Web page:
Sami Hamdi: I think it would have far-reaching consequences; the effects would not just be felt in the Gulf countries, but even in China and India and other places; because if Iran was to cut off the exports of oil, it would have to do so to the Hormuz Strait. And the Hormuz Strait is part of a wider shipping network that includes LNG [Liquefied Natural Gas] gas; it is such an important shipping route. So in other words, Iran wouldn’t just upset the US, indeed it would not just make the Gulf countries suffer, but it would also upset its loyal customers such as China and India.

    It may be able to convince China that it’s being forced to do so; with regard to the Gulf countries, their economies would go into a sky-dive, into a nose-dive, because their economies are still heavily reliant on hydrocarbons, heavily reliant on oil and they rely on shipping that oil through the Hormuz Strait. If they try to ship it from the other side, remember Yemen is in war and Al-Hudaydah, the vital port, can still be used by the Iranians to cut off any shipping taking place on the other side of the Arabian Peninsula or the Persian Gulf. In other words, it would have drastic consequences, probably similar to the effects of the 1973 oil embargo which set countries as far as Australia into a political and economic turmoil. It would be disastrous for the global market if Iran decided to proceed with this threat.

    Sputnik: How would Iran go about doing this technically?

    Sami Hamdi: Iran would go about doing it by sending troops in order to block the Hormuz Strait. Of course, don’t forget that the US has a fleet there. Iran also has proxies across the Middle East that can damage production of oil, whether it’s militias in Iraq, whether it’s militias in Syria, whether it’s Hezbollah in Lebanon, all these other different proxies that are able to damage oil production. The problem with the Iranians is that to do such a move would provoke a war, a war in which it’s not certain that it can win. Moreover, it would be a war in which it would not be certain that it has enough allies to withstand the public outrage and public anger at such a move. However, as I said earlier, it’s important to stress, Iran still has many cards to play; it doesn’t need to proceed with this move.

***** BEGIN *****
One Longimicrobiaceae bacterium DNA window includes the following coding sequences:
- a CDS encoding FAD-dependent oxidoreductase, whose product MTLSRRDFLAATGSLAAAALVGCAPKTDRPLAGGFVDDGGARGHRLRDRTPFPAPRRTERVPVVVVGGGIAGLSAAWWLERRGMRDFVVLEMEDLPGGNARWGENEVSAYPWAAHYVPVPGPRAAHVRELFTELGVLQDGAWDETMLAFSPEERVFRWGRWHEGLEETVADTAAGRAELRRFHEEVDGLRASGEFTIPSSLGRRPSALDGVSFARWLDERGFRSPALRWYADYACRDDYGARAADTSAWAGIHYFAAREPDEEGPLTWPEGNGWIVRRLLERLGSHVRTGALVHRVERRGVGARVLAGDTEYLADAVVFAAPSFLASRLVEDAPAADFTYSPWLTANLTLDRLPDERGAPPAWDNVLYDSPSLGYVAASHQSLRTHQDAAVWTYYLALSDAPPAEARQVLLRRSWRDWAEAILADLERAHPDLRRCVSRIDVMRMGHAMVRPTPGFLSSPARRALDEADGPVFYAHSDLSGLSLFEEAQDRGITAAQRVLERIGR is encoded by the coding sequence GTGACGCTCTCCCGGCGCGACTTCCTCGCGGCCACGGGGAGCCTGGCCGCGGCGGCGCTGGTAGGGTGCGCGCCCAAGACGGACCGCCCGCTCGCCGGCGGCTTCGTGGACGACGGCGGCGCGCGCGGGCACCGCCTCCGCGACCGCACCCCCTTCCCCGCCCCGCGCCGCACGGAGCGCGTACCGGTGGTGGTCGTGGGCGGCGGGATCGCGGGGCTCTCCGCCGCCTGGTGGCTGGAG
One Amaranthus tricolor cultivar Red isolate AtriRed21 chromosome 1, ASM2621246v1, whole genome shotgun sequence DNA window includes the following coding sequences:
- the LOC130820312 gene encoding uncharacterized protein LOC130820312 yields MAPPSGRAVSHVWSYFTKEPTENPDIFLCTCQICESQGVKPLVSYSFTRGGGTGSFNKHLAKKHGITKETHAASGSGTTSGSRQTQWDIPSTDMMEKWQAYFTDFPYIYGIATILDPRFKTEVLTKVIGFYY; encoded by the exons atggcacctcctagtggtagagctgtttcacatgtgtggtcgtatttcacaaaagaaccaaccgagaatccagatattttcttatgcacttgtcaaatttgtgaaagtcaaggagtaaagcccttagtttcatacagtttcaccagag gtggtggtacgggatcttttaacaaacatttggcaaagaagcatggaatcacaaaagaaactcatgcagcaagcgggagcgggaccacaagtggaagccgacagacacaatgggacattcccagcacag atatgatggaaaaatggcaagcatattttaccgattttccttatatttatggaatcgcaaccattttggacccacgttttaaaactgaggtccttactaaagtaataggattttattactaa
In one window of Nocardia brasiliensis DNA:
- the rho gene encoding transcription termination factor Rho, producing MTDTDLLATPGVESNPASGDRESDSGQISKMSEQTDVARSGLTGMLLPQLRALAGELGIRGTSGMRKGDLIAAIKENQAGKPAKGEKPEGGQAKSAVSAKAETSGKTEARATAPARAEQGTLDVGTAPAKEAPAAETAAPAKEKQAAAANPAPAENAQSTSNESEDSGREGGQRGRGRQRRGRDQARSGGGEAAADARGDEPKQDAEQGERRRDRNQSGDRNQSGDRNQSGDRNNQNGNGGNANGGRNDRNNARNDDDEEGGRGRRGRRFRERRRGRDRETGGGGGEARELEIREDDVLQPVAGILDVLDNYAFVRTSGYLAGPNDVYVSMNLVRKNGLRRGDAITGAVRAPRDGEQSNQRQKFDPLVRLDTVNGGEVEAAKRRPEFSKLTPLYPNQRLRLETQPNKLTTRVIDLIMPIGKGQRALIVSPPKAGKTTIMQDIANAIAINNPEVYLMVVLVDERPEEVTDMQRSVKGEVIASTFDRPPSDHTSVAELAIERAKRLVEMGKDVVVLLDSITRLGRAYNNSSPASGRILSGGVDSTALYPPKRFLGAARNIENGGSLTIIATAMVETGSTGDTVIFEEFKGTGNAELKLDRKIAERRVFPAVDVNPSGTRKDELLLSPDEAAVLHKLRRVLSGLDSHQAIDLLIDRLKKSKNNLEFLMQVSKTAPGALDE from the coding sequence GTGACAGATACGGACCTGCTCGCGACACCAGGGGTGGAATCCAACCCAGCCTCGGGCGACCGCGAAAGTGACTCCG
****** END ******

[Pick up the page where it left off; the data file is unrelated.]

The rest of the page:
First of all, it has the EU, then it has its OPEC allies, but it also has its militias that are involved in Iraq and Syria who are able to exercise significant political leverage on the US, because the US is not achieving its foreign policy aims in these countries, it needs to negotiate with Iran in order to achieve these foreign policy aims. So I think we’re talking about a far-fetched move that Iran could make, I still think there’re many steps before Iran would even consider making such a move. I think these are empty threats, as a result, and I don’t think the world should be too worried about Iran blocking the Hormuz Strait.